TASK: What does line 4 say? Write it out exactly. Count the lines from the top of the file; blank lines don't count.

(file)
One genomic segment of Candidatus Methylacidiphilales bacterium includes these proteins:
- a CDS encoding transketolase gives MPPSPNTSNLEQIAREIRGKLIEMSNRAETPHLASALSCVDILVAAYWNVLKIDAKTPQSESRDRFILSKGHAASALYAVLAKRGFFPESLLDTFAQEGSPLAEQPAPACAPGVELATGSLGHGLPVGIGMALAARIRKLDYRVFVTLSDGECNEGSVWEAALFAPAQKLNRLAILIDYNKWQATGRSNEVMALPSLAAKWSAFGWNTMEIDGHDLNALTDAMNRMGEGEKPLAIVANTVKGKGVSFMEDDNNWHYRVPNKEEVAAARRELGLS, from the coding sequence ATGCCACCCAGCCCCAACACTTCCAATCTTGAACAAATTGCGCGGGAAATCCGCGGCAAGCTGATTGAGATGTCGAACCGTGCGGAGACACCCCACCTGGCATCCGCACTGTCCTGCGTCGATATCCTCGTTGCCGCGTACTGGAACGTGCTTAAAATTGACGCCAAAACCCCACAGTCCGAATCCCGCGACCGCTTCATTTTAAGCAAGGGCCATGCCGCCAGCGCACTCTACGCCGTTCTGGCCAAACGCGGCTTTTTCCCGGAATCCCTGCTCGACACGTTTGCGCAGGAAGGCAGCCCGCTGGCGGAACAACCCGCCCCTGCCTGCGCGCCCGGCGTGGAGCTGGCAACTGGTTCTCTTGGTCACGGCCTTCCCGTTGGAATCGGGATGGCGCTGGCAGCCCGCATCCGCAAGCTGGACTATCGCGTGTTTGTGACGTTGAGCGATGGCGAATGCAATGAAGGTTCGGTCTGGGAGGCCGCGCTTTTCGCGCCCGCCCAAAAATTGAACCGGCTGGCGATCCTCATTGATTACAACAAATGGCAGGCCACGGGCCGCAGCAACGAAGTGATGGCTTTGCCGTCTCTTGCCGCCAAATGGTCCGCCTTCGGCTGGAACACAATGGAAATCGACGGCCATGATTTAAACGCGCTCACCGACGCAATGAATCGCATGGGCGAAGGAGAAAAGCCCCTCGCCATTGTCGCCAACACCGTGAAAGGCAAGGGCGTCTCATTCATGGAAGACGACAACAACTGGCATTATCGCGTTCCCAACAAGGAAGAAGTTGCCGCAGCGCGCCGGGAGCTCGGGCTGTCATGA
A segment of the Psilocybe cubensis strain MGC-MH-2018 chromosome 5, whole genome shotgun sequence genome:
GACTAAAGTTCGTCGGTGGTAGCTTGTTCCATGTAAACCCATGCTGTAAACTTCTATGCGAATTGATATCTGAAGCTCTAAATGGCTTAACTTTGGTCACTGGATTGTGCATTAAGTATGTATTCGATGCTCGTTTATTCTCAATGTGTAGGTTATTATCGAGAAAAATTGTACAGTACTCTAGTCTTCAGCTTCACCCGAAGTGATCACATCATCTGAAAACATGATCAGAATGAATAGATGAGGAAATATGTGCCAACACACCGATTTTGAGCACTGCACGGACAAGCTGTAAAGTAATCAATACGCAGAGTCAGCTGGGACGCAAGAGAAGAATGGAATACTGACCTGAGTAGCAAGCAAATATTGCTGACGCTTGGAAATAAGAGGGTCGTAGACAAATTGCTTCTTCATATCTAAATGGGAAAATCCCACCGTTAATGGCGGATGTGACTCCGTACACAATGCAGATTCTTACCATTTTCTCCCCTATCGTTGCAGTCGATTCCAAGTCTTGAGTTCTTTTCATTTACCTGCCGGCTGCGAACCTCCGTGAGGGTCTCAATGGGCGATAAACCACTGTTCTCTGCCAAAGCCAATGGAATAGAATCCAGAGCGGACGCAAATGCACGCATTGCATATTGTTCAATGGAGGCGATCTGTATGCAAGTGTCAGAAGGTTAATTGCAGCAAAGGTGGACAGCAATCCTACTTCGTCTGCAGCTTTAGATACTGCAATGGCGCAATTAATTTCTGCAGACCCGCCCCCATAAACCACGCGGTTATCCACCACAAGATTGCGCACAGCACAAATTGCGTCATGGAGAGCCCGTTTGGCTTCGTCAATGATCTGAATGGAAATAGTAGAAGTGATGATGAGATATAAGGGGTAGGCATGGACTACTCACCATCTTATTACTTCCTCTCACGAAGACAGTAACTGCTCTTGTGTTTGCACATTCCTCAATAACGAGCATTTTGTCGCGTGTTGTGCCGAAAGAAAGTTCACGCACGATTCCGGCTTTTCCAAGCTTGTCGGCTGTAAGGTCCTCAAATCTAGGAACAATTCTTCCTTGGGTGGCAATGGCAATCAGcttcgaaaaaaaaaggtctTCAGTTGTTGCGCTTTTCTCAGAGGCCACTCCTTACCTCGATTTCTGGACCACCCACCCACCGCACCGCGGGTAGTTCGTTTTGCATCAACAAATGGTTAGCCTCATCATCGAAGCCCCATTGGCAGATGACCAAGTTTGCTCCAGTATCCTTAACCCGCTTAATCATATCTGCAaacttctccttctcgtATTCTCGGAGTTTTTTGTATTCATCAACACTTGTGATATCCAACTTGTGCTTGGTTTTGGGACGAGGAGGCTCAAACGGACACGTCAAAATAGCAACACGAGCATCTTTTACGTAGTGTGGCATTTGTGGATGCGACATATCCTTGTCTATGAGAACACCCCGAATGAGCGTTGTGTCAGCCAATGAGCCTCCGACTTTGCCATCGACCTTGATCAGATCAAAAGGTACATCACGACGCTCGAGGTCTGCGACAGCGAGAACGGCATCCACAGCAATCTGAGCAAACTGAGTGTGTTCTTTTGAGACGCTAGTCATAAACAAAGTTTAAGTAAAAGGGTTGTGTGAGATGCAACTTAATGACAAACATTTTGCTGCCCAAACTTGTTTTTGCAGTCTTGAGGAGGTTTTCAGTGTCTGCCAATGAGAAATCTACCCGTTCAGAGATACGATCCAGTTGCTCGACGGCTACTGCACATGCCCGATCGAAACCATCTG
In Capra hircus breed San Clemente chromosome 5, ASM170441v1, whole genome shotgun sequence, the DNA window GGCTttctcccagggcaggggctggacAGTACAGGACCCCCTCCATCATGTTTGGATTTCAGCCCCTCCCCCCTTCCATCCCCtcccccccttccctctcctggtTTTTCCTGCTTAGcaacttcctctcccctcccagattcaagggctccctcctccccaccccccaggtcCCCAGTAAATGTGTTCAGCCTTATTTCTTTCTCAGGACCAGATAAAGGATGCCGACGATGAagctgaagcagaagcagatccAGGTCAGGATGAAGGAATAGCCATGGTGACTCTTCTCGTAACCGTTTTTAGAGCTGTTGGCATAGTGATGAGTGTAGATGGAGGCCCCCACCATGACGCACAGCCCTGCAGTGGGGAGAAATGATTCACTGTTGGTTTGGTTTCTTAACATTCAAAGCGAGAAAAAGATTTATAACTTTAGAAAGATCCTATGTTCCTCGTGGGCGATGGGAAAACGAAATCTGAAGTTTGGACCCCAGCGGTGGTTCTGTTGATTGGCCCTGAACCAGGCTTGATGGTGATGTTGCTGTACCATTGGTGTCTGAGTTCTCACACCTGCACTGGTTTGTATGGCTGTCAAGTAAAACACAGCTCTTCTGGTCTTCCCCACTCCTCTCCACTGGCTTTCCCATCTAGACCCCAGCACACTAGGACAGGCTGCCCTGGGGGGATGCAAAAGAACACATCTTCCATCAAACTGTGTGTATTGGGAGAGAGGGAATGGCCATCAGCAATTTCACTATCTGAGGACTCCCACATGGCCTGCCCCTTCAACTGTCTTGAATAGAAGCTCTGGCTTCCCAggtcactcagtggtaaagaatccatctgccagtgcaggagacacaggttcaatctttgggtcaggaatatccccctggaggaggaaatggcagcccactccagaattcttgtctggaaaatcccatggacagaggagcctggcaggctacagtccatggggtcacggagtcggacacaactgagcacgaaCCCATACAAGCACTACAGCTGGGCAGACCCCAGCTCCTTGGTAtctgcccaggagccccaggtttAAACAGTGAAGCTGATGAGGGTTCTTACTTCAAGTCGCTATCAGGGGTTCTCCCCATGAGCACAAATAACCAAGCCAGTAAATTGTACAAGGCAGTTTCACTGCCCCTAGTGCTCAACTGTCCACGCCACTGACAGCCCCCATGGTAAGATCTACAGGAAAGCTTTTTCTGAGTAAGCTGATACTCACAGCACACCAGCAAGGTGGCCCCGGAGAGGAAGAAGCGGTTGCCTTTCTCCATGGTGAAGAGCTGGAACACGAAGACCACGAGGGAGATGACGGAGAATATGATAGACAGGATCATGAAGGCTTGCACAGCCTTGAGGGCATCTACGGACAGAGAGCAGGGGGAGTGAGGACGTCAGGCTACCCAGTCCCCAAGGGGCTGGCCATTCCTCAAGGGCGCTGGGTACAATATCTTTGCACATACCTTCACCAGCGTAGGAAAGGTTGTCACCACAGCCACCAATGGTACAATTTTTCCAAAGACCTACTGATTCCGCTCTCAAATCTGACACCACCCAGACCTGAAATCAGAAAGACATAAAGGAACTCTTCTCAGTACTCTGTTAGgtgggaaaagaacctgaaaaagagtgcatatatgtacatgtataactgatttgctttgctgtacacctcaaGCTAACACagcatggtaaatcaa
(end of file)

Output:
GACTAAAGTTCGTCGGTGGTAGCTTGTTCCATGTAAACCCATGCTGTAAACTTCTATGCGAATTGATATCTGAAGCTCTAAATGGCTTAACTTTGGTCACTGGATTGTGCATTAAGTATGTATTCGATGCTCGTTTATTCTCAATGTGTAGGTTATTATCGAGAAAAATTGTACAGTACTCTAGTCTTCAGCTTCACCCGAAGTGATCACATCATCTGAAAACATGATCAGAATGAATAGATGAGGAAATATGTGCCAACACACCGATTTTGAGCACTGCACGGACAAGCTGTAAAGTAATCAATACGCAGAGTCAGCTGGGACGCAAGAGAAGAATGGAATACTGACCTGAGTAGCAAGCAAATATTGCTGACGCTTGGAAATAAGAGGGTCGTAGACAAATTGCTTCTTCATATCTAAATGGGAAAATCCCACCGTTAATGGCGGATGTGACTCCGTACACAATGCAGATTCTTACCATTTTCTCCCCTATCGTTGCAGTCGATTCCAAGTCTTGAGTTCTTTTCATTTACCTGCCGGCTGCGAACCTCCGTGAGGGTCTCAATGGGCGATAAACCACTGTTCTCTGCCAAAGCCAATGGAATAGAATCCAGAGCGGACGCAAATGCACGCATTGCATATTGTTCAATGGAGGCGATCTGTATGCAAGTGTCAGAAGGTTAATTGCAGCAAAGGTGGACAGCAATCCTACTTCGTCTGCAGCTTTAGATACTGCAATGGCGCAATTAATTTCTGCAGACCCGCCCCCATAAACCACGCGGTTATCCACCACAAGATTGCGCACAGCACAAATTGCGTCATGGAGAGCCCGTTTGGCTTCGTCAATGATCTGAATGGAAATAGTAGAAGTGATGATGAGATATAAGGGGTAGGCATGGACTACTCACCATCTTATTACTTCCTCTCACGAAGACAGTAACTGCTCTTGTGTTTGCACATTCCTCAATAACGAGCATTTTGTCGCGTGTTGTGCCGAAAGAAAGTTCACGCACGATTCCGGCTTTTCCAAGCTTGTCGGCTGTAAGGTCCTCAAATCTAGGAACAATTCTTCCTTGGGTGGCAATGGCAATCAGcttcgaaaaaaaaaggtctTCAGTTGTTGCGCTTTTCTCAGAGGCCACTCCTTACCTCGATTTCTGGACCACCCACCCACCGCACCGCGGGTAGTTCGTTTTGCATCAACAAATGGTTAGCCTCATCATCGAAGCCCCATTGGCAGATGACCAAGTTTGCTCCAGTATCCTTAACCCGCTTAATCATATCTGCAaacttctccttctcgtATTCTCGGAGTTTTTTGTATTCATCAACACTTGTGATATCCAACTTGTGCTTGGTTTTGGGACGAGGAGGCTCAAACGGACACGTCAAAATAGCAACACGAGCATCTTTTACGTAGTGTGGCATTTGTGGATGCGACATATCCTTGTCTATGAGAACACCCCGAATGAGCGTTGTGTCAGCCAATGAGCCTCCGACTTTGCCATCGACCTTGATCAGATCAAAAGGTACATCACGACGCTCGAGGTCTGCGACAGCGAGAACGGCATCCACAGCAATCTGAGCAAACTGAGTGTGTTCTTTTGAGACGCTAGTCATAAACAAAGTTTAAGTAAAAGGGTTGTGTGAGATGCAACTTAATGACAAACATTTTGCTGCCCAAACTTGTTTTTGCAGTCTTGAGGAGGTTTTCAGTGTCTGCCAATGAGAAATCTACCCGTTCAGAGATACGATCCAGTTGCTCGACGGCTACTGCACATGCCCGATCGAAACCATCTG